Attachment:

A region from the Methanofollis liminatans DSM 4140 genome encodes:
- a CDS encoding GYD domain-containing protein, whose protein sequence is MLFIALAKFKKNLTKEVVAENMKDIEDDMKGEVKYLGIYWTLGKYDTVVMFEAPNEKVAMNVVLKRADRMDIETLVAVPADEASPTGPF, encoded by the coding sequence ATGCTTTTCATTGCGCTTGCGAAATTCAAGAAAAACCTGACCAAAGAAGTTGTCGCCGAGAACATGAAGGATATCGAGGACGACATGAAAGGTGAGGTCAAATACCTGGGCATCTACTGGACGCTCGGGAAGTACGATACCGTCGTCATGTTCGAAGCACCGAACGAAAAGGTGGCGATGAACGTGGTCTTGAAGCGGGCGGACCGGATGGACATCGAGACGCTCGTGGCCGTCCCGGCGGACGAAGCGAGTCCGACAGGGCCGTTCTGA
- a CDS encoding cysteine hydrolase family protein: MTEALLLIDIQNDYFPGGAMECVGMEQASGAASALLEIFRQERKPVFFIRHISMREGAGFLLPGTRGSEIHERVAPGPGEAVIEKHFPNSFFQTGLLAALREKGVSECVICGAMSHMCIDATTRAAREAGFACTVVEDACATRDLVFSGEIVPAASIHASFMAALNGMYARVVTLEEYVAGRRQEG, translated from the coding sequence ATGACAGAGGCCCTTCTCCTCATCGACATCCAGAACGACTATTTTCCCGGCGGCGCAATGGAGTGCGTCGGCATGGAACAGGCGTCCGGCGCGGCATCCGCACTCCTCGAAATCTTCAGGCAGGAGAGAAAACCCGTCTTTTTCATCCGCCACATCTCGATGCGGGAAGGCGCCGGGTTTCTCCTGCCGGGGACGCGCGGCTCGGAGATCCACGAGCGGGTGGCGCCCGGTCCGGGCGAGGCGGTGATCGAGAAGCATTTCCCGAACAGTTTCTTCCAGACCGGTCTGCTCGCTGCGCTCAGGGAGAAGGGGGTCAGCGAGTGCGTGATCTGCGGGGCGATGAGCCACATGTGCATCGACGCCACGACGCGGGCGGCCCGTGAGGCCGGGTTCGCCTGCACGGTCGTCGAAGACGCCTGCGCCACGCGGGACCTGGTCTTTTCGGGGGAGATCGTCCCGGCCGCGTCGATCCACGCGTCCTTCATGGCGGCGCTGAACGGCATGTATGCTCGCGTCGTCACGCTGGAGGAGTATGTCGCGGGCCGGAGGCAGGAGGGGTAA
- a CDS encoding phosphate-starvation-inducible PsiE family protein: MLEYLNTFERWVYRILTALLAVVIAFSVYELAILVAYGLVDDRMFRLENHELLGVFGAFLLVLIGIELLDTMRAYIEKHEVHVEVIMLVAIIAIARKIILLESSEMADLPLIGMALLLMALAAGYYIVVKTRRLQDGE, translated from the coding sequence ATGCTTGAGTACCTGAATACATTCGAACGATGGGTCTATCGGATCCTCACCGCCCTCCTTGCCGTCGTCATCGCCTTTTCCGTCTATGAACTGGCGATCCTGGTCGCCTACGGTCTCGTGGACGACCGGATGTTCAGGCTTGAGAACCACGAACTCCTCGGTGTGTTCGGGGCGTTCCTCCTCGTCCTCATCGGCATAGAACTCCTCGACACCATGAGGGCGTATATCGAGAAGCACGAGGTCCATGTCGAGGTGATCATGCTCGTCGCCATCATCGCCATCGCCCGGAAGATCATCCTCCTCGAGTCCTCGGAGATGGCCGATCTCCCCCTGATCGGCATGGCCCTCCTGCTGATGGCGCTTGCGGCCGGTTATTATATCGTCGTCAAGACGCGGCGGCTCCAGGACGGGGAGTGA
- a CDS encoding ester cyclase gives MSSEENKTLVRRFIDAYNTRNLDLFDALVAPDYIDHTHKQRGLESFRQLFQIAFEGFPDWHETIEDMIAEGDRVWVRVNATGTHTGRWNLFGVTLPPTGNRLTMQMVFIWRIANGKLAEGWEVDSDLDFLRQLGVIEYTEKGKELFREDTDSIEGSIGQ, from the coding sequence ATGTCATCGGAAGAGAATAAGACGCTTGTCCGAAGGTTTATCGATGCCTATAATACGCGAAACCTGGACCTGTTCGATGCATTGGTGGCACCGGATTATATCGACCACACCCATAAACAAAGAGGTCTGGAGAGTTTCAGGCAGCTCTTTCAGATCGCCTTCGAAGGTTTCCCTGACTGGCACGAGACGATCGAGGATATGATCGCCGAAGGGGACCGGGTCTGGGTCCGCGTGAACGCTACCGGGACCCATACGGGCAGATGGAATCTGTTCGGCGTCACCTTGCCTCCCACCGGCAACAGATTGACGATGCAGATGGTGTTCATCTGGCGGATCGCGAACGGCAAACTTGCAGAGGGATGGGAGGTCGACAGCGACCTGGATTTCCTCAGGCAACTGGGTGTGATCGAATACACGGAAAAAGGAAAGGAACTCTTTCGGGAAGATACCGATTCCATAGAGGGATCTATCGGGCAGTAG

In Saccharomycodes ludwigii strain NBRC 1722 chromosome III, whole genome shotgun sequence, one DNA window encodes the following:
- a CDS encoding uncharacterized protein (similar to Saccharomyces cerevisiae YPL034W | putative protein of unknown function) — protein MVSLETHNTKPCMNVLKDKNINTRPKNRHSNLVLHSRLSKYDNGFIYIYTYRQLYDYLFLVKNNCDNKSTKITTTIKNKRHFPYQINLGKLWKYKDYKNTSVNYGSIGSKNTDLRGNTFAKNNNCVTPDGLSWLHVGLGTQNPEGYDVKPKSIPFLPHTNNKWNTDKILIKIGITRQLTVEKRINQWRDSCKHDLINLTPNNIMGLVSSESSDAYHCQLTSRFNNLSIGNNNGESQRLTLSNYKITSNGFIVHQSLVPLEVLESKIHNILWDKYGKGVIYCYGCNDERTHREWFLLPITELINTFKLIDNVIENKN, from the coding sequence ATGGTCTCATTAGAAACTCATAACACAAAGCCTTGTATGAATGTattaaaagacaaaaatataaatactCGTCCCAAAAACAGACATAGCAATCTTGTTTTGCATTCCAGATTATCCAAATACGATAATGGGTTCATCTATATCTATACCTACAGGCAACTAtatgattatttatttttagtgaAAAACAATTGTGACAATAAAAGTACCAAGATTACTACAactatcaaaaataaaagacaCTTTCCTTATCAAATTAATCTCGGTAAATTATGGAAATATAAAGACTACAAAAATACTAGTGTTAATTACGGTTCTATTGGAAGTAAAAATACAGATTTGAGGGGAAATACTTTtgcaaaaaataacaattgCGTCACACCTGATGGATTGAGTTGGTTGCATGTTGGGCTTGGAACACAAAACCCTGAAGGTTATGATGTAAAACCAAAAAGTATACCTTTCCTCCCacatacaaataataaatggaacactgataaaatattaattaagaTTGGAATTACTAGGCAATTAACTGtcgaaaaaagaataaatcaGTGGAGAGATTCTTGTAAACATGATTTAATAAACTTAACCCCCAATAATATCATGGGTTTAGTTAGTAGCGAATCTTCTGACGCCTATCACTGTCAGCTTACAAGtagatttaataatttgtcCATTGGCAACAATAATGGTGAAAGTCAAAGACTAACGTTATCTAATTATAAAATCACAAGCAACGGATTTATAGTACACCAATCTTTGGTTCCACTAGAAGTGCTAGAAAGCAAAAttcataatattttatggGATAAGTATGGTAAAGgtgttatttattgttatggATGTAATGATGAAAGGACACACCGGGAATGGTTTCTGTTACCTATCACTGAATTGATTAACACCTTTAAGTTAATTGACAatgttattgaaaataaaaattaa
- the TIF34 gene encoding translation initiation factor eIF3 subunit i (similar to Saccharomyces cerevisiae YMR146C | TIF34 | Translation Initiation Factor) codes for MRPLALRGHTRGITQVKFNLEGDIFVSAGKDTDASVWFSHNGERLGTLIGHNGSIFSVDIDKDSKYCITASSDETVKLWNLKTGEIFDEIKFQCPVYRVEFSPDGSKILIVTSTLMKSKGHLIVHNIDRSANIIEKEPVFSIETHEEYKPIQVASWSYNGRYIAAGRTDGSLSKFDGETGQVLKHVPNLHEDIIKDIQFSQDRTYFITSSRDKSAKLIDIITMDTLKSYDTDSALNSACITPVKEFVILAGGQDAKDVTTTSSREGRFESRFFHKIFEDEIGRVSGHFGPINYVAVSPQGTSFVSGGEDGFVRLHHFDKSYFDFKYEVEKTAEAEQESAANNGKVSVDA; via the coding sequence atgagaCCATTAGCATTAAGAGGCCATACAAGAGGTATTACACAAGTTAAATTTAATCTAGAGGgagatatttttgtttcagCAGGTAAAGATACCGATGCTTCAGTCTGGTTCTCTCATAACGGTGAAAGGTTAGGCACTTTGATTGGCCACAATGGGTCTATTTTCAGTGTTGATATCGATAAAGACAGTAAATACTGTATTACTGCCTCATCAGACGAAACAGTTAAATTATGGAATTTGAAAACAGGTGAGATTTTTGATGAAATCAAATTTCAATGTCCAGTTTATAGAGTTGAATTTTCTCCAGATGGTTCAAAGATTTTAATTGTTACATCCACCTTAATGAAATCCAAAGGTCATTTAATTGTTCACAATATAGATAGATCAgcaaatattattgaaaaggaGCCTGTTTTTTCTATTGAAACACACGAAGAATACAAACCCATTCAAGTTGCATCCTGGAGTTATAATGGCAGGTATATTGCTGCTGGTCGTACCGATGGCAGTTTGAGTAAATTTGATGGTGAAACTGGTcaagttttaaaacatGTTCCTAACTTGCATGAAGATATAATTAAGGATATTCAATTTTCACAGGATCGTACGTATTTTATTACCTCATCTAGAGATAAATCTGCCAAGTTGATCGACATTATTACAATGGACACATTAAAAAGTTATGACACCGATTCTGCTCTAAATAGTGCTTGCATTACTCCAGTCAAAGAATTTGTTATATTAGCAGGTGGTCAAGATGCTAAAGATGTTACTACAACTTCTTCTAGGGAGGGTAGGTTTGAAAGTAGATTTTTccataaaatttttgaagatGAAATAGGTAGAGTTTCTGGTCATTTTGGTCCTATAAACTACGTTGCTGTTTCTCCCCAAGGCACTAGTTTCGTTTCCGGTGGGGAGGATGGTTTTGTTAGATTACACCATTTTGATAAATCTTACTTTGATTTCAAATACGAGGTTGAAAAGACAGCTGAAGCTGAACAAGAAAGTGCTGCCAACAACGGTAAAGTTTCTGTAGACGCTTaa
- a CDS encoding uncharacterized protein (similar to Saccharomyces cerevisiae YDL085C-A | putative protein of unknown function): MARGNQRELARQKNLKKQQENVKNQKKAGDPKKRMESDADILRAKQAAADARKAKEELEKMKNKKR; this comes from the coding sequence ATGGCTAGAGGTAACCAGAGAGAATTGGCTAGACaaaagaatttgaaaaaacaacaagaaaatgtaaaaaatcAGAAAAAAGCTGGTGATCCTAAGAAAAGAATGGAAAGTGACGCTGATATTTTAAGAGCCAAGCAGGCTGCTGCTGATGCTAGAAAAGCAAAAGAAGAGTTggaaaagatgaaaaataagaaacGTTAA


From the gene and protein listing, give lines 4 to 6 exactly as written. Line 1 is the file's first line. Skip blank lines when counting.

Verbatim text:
- a CDS encoding phosphate-starvation-inducible PsiE family protein: MLEYLNTFERWVYRILTALLAVVIAFSVYELAILVAYGLVDDRMFRLENHELLGVFGAFLLVLIGIELLDTMRAYIEKHEVHVEVIMLVAIIAIARKIILLESSEMADLPLIGMALLLMALAAGYYIVVKTRRLQDGE, translated from the coding sequence ATGCTTGAGTACCTGAATACATTCGAACGATGGGTCTATCGGATCCTCACCGCCCTCCTTGCCGTCGTCATCGCCTTTTCCGTCTATGAACTGGCGATCCTGGTCGCCTACGGTCTCGTGGACGACCGGATGTTCAGGCTTGAGAACCACGAACTCCTCGGTGTGTTCGGGGCGTTCCTCCTCGTCCTCATCGGCATAGAACTCCTCGACACCATGAGGGCGTATATCGAGAAGCACGAGGTCCATGTCGAGGTGATCATGCTCGTCGCCATCATCGCCATCGCCCGGAAGATCATCCTCCTCGAGTCCTCGGAGATGGCCGATCTCCCCCTGATCGGCATGGCCCTCCTGCTGATGGCGCTTGCGGCCGGTTATTATATCGTCGTCAAGACGCGGCGGCTCCAGGACGGGGAGTGA
- a CDS encoding ester cyclase gives MSSEENKTLVRRFIDAYNTRNLDLFDALVAPDYIDHTHKQRGLESFRQLFQIAFEGFPDWHETIEDMIAEGDRVWVRVNATGTHTGRWNLFGVTLPPTGNRLTMQMVFIWRIANGKLAEGWEVDSDLDFLRQLGVIEYTEKGKELFREDTDSIEGSIGQ, from the coding sequence ATGTCATCGGAAGAGAATAAGACGCTTGTCCGAAGGTTTATCGATGCCTATAATACGCGAAACCTGGACCTGTTCGATGCATTGGTGGCACCGGATTATATCGACCACACCCATAAACAAAGAGGTCTGGAGAGTTTCAGGCAGCTCTTTCAGATCGCCTTCGAAGGTTTCCCTGACTGGCACGAGACGATCGAGGATATGATCGCCGAAGGGGACCGGGTCTGGGTCCGCGTGAACGCTACCGGGACCCATACGGGCAGATGGAATCTGTTCGGCGTCACCTTGCCTCCCACCGGCAACAGATTGACGATGCAGATGGTGTTCATCTGGCGGATCGCGAACGGCAAACTTGCAGAGGGATGGGAGGTCGACAGCGACCTGGATTTCCTCAGGCAACTGGGTGTGATCGAATACACGGAAAAAGGAAAGGAACTCTTTCGGGAAGATACCGATTCCATAGAGGGATCTATCGGGCAGTAG

In Saccharomycodes ludwigii strain NBRC 1722 chromosome III, whole genome shotgun sequence, one DNA window encodes the following: